Panel members should then deliberate this information instead of solely drawing from their own perspectives and understanding of an issue. Political scientists who study deliberative democracy, which is concerned with improved collective decision-making, have shown that fuller knowledge of the issues at stake results in better outcomes in decision-making.

Such information should also be made public for citizens to deliberate.

Second, non-governmental organisations, academics and individuals should also add to the pool of knowledge by going beyond rights and religion and into the areas mentioned above. Their views might be different and even contradict one another, but it is the process of sifting through conflicting material that makes us better decision makers.

Of course, exposing people to facts contrary to what they previously thought does not always result in them changing their minds.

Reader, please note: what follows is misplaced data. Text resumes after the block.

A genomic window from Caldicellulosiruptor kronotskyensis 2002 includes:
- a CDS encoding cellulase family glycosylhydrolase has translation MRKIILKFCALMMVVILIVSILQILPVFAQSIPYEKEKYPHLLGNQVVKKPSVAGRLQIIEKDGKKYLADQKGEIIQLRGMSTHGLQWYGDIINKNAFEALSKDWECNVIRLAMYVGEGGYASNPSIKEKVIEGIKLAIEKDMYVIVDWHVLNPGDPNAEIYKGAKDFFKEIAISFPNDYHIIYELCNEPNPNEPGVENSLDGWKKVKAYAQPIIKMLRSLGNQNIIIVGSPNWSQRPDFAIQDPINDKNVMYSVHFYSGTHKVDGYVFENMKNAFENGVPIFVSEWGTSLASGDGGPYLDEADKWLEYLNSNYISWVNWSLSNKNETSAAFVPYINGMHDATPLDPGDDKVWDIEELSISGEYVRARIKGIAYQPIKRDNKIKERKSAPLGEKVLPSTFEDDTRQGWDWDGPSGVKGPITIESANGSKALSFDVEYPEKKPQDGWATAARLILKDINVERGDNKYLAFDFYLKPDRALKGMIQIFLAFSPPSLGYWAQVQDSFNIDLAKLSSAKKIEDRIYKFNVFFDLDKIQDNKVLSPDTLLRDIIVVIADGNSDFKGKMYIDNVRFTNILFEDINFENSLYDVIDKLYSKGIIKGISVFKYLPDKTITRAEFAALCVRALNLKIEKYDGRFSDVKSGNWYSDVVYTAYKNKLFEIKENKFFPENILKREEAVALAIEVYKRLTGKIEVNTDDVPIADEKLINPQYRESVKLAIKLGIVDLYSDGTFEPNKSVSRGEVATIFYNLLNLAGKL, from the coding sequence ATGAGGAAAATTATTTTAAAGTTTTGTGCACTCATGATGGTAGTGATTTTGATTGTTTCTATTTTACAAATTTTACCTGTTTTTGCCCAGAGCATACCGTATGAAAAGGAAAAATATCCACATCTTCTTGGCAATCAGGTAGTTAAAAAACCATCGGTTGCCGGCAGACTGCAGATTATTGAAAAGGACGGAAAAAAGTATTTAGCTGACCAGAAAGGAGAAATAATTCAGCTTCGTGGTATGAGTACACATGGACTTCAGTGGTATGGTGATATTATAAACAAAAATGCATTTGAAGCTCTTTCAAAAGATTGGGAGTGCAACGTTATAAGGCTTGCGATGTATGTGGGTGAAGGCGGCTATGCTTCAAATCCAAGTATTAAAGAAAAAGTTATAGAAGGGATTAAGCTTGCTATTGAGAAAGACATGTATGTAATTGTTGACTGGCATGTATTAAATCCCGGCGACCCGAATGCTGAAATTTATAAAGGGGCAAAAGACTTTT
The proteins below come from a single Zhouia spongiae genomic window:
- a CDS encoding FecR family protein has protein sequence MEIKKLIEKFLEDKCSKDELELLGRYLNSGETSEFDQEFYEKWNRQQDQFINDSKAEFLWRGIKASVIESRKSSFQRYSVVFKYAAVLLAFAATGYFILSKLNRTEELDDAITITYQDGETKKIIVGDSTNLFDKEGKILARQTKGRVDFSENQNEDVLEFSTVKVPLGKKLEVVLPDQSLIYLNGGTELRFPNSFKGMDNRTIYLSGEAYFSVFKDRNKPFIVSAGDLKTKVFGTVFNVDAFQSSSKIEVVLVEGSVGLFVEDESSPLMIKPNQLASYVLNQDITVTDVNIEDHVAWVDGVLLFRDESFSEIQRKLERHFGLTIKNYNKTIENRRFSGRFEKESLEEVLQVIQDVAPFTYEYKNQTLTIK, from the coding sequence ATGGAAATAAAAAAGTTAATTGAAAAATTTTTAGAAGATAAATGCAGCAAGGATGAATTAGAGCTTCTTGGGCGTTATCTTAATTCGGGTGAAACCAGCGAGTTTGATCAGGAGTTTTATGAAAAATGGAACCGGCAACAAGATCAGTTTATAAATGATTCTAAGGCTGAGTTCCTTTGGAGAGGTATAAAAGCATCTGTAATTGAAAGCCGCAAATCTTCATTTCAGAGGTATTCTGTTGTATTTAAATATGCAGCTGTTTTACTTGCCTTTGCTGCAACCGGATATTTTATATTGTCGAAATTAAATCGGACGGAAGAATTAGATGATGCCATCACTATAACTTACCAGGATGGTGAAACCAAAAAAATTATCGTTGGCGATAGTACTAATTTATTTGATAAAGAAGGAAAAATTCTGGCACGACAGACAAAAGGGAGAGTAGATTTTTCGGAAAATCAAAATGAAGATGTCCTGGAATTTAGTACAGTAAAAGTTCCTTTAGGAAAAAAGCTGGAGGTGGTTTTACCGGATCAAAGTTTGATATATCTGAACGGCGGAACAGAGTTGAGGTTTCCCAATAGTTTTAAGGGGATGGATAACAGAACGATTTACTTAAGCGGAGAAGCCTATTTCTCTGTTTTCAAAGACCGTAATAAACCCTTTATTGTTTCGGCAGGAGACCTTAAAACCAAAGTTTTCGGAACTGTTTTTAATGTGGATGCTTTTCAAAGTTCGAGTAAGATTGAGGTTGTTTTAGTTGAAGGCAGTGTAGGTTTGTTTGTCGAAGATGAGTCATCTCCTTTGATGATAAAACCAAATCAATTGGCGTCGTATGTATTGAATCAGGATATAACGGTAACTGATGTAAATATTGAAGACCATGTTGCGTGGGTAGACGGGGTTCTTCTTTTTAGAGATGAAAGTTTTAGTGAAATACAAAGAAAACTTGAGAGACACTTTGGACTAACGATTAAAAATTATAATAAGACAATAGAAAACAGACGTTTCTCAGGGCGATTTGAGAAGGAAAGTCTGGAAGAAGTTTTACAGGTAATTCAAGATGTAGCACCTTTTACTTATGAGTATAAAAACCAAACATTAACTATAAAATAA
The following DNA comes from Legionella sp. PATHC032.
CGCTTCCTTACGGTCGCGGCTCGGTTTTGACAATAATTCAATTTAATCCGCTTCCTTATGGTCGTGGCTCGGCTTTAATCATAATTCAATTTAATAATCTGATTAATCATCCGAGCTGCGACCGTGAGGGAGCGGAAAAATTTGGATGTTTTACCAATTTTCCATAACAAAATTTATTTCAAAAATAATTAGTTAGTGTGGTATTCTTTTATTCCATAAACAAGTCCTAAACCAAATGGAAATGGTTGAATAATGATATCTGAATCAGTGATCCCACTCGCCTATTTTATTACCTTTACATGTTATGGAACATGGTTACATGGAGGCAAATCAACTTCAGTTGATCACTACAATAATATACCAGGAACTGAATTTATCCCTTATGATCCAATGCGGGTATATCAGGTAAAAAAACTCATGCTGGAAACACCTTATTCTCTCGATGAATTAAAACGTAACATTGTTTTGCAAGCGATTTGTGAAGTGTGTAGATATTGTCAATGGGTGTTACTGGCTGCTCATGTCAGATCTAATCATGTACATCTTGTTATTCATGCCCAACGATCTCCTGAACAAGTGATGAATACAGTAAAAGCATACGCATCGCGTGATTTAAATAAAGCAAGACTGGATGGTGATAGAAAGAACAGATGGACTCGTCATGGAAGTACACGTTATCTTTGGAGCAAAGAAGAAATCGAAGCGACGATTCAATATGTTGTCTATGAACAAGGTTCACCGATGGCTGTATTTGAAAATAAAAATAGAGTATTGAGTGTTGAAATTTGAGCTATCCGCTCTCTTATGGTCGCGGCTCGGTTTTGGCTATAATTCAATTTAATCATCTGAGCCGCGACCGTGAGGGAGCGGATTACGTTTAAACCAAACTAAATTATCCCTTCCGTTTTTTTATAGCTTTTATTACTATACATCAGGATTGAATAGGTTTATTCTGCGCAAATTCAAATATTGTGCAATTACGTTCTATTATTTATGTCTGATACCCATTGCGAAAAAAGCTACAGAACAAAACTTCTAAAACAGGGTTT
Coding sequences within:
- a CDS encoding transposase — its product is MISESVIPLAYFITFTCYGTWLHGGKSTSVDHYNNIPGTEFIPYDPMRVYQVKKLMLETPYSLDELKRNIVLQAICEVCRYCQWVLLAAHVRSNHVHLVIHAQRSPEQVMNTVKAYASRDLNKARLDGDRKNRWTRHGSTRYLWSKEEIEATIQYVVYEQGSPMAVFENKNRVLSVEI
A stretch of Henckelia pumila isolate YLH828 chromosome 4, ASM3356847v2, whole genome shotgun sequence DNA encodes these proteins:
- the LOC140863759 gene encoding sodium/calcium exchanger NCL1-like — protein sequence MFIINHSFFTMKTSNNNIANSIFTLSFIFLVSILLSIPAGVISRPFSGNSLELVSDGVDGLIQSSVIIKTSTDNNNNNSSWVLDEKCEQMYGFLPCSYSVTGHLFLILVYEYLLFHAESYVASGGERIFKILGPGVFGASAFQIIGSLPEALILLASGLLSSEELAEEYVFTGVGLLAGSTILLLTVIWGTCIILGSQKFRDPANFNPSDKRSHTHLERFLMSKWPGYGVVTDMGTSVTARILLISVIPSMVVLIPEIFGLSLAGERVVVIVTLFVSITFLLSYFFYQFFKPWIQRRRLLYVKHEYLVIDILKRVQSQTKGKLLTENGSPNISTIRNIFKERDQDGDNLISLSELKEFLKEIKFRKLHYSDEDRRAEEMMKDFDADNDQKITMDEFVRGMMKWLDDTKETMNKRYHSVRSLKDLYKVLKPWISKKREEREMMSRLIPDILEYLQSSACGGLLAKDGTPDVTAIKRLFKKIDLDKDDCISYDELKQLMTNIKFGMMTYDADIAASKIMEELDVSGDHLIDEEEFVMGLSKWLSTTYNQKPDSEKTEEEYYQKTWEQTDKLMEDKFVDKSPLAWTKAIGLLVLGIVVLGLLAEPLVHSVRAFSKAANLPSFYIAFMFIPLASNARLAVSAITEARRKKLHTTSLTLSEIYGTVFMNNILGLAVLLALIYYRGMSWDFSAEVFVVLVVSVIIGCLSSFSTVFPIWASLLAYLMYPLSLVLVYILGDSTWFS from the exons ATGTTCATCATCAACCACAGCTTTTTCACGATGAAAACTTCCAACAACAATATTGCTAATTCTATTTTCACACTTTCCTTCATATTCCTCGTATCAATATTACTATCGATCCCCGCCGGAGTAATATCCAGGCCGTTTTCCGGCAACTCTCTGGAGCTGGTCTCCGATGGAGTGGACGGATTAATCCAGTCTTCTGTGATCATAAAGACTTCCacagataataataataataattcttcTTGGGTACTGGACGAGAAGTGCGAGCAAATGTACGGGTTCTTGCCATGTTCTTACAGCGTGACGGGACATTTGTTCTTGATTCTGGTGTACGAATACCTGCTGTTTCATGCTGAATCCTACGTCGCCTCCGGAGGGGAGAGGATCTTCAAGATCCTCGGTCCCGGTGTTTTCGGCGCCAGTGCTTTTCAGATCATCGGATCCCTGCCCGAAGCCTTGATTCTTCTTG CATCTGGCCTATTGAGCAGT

Academic studies by American researchers such as Mr Brendan Nyhan and Mr James Kulklinski have shown that misinformed individuals who care strongly about a topic (on, say, whether Iraq had weapons of mass destruction, for example) will hold more strongly to their beliefs even when they are presented with facts that disprove their beliefs.

This is even true of supposedly more open-minded, “politically sophisticated thinkers”.

As the American novelist Mark Twain quipped: “It ain’t what you don’t know that gets you into trouble. It’s what you know for sure that just ain’t so.”

As bleak as this sounds, there is a silver lining. Other studies have found that the misinformed are more likely to consider other facts and change their beliefs if they feel more secure about themselves, or if the information is presented directly to them.

Furthermore, the Nyhan and Kulklinski studies did not focus on those who do not hold strong views and who are ignorant of the many facets of an issue. This group of people would benefit from the diverse and factually correct information and arguments.

So, the next time the middle ground are asked to participate in a survey on LGBT issues, they would hopefully be able to give a more considered response.

About the author: Siti Nadzirah Samsudin is a research assistant at the Institute of Policy Studies of the National University of Singapore.